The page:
Two Covered Entries

Two Covered Entries

It seems that all we talk about are front porches.  Of course, that is where we enter a home, and if that home is in a neighborhood, the front porch is the public face of the home.

On many old farmhouses, the back porch was off the kitchen while the front porch led into the more grand and public rooms of the home.  The back porch was where boots came off, deliveries were made, and where all sorts of food preparation happened.  The back porch might be where the kids shelled the peas or shucked corn, where mom cooled the pies, and where other more messy kitchen tasks were performed.  I say this having shelled many a pea on a side porch in Louisiana.

In today’s homes side or back porches are often the more private porches and are used for relaxing or entertaining.  It is not uncommon for our clients to request an outdoor fireplace or built-in grill on a side or back porch.  If a home is on a hill, the back porch is the place the owners go to take in the view when the entry is on the up-hill side.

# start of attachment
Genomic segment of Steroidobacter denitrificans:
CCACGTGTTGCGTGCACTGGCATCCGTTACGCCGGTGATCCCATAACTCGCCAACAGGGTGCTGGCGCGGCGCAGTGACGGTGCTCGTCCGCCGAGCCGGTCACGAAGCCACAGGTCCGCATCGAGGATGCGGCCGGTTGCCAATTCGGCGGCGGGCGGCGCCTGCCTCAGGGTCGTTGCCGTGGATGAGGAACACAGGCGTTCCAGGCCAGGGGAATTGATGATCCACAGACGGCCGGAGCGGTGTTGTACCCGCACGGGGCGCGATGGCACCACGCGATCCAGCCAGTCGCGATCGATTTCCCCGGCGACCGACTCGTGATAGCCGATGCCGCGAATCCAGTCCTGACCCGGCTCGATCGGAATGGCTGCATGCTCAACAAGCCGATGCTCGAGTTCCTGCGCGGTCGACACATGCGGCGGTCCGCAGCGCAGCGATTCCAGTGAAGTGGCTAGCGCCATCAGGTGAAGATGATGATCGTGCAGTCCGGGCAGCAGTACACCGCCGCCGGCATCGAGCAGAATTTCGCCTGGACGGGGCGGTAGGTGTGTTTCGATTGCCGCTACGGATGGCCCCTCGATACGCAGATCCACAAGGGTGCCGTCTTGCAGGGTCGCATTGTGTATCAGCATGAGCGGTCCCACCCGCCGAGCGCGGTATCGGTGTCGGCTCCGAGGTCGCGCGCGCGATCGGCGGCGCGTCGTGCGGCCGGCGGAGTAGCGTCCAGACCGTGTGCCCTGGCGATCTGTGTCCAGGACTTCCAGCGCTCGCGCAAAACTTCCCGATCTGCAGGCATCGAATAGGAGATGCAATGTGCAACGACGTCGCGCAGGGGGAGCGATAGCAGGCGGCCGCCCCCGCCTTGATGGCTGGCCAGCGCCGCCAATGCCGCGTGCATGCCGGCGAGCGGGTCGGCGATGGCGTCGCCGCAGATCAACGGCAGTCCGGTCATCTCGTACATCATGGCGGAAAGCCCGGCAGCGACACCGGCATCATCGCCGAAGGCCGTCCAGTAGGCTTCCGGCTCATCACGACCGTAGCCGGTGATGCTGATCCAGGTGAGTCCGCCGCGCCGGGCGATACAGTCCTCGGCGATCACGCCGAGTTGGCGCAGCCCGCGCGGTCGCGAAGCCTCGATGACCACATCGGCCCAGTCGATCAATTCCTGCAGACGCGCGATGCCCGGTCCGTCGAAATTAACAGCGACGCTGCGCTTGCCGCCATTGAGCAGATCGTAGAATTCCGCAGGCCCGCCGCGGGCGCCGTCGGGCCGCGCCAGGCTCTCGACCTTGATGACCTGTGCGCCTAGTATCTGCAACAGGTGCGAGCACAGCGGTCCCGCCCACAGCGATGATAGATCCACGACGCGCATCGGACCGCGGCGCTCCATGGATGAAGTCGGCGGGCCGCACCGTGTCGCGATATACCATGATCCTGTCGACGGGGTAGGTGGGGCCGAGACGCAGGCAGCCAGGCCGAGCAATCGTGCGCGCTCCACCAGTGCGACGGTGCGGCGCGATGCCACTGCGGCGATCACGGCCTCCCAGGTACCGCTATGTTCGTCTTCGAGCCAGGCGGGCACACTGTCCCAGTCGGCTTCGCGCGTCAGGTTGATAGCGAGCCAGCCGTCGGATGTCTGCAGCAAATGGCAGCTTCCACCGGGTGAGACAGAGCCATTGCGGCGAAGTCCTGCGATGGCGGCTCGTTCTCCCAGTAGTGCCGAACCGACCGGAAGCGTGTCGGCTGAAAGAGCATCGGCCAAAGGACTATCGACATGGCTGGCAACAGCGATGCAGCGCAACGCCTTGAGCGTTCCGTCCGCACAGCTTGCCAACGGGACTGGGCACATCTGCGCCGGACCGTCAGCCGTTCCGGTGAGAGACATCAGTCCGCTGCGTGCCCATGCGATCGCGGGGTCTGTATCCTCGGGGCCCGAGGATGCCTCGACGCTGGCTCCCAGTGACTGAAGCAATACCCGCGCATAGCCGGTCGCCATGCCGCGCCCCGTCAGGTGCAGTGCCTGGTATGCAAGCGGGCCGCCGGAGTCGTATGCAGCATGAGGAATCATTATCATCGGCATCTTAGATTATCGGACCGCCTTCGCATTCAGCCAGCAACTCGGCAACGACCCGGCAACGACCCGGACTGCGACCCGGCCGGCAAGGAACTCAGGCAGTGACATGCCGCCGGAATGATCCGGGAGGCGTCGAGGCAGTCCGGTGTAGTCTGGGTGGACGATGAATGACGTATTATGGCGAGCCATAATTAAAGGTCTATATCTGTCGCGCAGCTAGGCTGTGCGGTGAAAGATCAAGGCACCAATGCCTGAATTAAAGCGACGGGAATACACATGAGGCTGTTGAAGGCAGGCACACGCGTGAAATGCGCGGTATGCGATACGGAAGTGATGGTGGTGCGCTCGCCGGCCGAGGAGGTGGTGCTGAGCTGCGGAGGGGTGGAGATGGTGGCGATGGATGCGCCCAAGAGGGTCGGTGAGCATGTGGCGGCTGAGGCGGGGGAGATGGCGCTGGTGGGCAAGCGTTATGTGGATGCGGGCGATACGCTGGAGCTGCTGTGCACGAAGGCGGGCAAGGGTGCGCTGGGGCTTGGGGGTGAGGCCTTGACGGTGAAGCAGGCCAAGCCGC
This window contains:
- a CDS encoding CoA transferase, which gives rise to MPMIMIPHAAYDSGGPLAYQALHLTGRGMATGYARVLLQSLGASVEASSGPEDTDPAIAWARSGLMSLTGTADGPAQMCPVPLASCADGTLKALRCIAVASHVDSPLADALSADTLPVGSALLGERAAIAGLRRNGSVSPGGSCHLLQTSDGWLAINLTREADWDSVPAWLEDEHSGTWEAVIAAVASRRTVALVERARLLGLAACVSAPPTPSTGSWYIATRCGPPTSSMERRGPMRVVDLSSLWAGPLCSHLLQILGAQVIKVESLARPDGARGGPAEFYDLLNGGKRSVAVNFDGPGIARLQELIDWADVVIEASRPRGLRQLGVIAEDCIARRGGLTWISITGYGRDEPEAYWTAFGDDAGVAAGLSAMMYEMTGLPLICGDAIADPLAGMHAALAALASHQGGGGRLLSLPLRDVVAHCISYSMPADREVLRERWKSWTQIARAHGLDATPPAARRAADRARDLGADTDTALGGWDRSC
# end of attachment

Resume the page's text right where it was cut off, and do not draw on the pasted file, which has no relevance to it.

Anyway, it is my pleasure to pay homage to those porches which have gotten sidelined or ended up in the back seat, so to speak.

For more information on building your own porch please check out the article we wrote recently about that subject in Fine Homebuilding titled The Particulars of Porch Design.  You can also see a lot more of our porches by going to our Pinterest, Porches board.

 Porch Addition

Porch Addition

Side Porch

Side Porch

Back Porch

Back Porch

Wrap Around Porch

Wrap Around Porch 

Back Porch

Back Porch

Back Porch

Back Porch

Back Porch

Back Porch

Side Porch

Side Porch

Photography by Rob Karosis

 

 

 

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By Published On: March 8th, 2019Categories: Miscellaneous0 Comments

About the Author: James Crisp

James M. Crisp has been an architect for well over 30 years. His architectural firm, Crisp Architects, designs projects throughout New York, New Jersey, Connecticut and Massachusetts. In April of 2007, Taunton Press published 'On the Porch' by James M. Crisp and Sandra Mahoney.

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